We're just going to come out and say it, because some of you are thinking it: Don't write off Looking just because you're a heterosexual human being. Yes, the show's about the daily life of three gay friends living at the epicenter of gay culture in the U.S., San Francisco. But the new HBO series, which premieres tonight at 10:30, isn't a preachy teaching tool, nor is it a fireworks display of gay culture. It's as close to real life as it can get without being The Real World—fraught with awkward one-night stands, broken friendships, transgressive conversations with strangers, and maddening career setbacks.
At the series' forefront, there's Patrick (Broadway star Jonathan Groff), a 29-year-old video game developer whose lack of relationship experience feeds into his detrimental lack of confidence. The dude can't even get OkCupid right. Next to him is his best friend, Agustin (Frankie J. Alvarez), a frustrated artist navigating the murky waters of moving in with his partner. Then there's their buddy Dom (Murray Bartlett), a waiter on the cusp of 40 undergoing a mid-life crisis that has him rushing to open his own restaurant. The recurring cast includes Scott Bakula, Russell Tovey, Lauren Weedman, and Raul Castillo.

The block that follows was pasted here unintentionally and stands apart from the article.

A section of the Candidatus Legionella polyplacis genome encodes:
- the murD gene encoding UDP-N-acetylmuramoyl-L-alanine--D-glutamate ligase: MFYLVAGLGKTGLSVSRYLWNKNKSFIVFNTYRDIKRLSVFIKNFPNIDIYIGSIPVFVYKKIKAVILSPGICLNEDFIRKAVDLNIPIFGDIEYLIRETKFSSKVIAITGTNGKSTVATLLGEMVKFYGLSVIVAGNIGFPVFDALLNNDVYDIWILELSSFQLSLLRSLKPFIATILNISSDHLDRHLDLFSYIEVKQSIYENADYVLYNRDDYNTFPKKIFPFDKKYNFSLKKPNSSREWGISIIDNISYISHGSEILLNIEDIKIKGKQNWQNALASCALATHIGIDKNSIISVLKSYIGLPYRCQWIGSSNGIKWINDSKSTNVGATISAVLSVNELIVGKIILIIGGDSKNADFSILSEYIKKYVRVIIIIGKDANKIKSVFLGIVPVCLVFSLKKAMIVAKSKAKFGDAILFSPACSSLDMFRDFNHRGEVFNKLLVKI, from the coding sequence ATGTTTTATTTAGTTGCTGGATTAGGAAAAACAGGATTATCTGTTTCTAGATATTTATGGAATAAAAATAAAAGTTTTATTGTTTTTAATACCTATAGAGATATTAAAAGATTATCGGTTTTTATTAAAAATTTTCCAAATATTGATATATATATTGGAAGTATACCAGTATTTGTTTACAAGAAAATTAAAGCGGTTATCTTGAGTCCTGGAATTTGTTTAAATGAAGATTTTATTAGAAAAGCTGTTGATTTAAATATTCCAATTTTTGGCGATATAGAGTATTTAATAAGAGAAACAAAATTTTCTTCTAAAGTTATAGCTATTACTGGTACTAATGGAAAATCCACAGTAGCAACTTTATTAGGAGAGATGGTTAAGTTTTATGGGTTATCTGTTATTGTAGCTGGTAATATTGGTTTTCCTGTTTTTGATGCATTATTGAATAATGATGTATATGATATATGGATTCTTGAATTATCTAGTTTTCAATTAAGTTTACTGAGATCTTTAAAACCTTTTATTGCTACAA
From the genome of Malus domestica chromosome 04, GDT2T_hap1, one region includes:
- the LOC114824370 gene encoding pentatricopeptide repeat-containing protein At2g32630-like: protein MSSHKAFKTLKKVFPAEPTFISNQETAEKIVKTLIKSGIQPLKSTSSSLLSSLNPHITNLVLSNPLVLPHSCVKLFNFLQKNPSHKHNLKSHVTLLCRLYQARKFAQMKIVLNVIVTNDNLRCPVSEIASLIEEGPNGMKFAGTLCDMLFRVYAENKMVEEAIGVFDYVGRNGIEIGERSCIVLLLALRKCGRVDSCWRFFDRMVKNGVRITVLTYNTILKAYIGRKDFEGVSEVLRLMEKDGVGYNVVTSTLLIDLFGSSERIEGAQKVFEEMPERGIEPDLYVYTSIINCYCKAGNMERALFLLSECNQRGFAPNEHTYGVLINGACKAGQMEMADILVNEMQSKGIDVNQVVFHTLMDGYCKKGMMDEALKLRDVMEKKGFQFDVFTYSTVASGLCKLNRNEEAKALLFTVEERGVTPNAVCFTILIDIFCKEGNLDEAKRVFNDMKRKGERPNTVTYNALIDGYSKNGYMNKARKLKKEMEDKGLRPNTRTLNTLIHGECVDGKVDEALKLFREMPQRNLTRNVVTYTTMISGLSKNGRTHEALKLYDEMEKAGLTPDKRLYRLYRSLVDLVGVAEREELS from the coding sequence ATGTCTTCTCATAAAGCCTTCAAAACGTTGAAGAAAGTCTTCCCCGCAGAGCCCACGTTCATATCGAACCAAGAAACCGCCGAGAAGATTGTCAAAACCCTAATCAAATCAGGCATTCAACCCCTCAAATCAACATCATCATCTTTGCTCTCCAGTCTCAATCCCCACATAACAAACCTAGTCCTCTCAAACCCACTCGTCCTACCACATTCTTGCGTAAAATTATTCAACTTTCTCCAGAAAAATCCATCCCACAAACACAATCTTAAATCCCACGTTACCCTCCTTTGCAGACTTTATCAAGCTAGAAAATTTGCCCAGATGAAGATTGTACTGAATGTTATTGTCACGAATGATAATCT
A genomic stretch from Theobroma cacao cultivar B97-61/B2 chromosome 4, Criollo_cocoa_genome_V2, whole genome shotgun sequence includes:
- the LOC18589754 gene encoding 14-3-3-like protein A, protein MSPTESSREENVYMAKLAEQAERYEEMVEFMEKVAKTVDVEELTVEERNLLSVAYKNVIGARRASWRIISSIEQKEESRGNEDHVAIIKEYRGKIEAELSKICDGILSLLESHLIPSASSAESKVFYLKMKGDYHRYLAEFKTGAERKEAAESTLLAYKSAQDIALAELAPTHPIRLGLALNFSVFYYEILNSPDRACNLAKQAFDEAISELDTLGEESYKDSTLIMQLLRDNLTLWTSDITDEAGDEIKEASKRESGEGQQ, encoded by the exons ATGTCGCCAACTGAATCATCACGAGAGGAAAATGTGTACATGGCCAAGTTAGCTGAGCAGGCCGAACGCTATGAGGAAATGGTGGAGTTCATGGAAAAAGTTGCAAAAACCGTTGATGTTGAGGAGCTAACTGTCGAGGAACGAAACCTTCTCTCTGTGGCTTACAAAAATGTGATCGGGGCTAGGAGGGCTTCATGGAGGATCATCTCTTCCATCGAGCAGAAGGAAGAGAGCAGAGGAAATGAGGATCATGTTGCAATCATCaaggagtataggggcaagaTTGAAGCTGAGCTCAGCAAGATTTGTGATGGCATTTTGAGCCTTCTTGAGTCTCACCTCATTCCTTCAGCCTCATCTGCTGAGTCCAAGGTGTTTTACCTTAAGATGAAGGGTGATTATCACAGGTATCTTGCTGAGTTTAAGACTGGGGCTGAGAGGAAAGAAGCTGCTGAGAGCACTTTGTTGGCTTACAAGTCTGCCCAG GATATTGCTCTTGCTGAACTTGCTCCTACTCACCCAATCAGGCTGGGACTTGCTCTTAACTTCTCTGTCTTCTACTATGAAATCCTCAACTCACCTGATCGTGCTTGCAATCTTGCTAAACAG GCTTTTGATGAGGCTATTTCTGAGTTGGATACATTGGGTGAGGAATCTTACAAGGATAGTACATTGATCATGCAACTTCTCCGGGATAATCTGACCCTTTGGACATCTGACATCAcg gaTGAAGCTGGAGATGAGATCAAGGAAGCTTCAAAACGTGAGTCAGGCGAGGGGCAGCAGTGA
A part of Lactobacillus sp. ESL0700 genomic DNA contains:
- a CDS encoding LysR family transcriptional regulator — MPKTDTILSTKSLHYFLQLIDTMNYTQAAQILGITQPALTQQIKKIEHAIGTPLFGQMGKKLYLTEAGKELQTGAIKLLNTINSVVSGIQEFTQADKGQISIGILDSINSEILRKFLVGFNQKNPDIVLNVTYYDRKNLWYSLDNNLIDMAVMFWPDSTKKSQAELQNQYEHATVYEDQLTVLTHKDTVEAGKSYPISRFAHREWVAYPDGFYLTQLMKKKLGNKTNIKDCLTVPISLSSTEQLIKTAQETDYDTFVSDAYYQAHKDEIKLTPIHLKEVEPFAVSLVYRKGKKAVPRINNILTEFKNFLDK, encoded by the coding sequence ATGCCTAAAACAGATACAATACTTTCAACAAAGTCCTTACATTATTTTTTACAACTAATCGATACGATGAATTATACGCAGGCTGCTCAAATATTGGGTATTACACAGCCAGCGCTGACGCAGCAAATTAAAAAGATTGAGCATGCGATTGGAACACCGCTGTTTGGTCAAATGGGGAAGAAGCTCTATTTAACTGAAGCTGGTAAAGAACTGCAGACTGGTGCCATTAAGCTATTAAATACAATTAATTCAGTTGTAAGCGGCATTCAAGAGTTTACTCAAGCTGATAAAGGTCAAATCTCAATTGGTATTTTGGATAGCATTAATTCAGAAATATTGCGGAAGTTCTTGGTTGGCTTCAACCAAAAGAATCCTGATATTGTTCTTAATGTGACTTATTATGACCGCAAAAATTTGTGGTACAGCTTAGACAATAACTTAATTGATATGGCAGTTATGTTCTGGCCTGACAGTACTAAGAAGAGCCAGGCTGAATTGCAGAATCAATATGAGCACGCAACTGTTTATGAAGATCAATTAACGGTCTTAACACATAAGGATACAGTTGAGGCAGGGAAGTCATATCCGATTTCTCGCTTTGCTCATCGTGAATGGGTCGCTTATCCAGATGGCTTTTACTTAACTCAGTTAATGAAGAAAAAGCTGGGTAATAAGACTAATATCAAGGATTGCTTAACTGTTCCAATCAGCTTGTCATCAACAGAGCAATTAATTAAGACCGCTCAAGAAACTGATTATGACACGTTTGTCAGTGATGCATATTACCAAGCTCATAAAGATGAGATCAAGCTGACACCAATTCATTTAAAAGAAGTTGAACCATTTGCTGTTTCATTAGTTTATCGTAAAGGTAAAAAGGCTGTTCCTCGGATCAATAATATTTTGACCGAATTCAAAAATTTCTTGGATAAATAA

In the hands of creator Michael Lannan and director/producer Andrew Haigh, the series had no chance of being a campy, overdone dud. Looking is British-born Haigh's critically acclaimed film Weekend with Lannan's American touch. It's raw, powerful, and contemplative television—a proud accomplishment not only for its creators, but its stars.
Complex got the chance to speak to Andrew Haigh and Jonathan Groff about the making of the series, staying true to San Francisco, and the show's potential cultural impact.
As Told to Tara Aquino (@t_akino)